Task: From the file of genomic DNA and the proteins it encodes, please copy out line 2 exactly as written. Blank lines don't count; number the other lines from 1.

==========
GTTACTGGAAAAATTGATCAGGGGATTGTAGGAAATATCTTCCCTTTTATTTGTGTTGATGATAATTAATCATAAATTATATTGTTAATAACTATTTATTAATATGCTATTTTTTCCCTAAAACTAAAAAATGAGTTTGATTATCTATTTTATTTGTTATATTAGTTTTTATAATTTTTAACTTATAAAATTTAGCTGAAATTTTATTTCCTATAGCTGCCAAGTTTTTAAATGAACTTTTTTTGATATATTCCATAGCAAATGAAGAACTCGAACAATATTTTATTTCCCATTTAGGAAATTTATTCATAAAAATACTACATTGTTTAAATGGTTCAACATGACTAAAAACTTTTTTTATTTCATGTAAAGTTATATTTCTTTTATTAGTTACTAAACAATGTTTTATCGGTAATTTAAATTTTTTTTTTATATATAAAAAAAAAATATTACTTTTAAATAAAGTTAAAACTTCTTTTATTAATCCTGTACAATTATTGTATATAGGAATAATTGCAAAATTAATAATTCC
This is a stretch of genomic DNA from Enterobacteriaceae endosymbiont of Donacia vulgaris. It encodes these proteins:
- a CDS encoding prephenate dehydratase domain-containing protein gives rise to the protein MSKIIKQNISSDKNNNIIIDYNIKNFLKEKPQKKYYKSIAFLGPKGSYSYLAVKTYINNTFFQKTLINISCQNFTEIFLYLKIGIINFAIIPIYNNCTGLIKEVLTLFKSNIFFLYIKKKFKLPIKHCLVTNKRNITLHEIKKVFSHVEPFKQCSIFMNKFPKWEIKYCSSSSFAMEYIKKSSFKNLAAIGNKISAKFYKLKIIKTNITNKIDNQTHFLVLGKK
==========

This is a stretch of genomic DNA from Enterobacteriaceae endosymbiont of Donacia vulgaris. It encodes these proteins: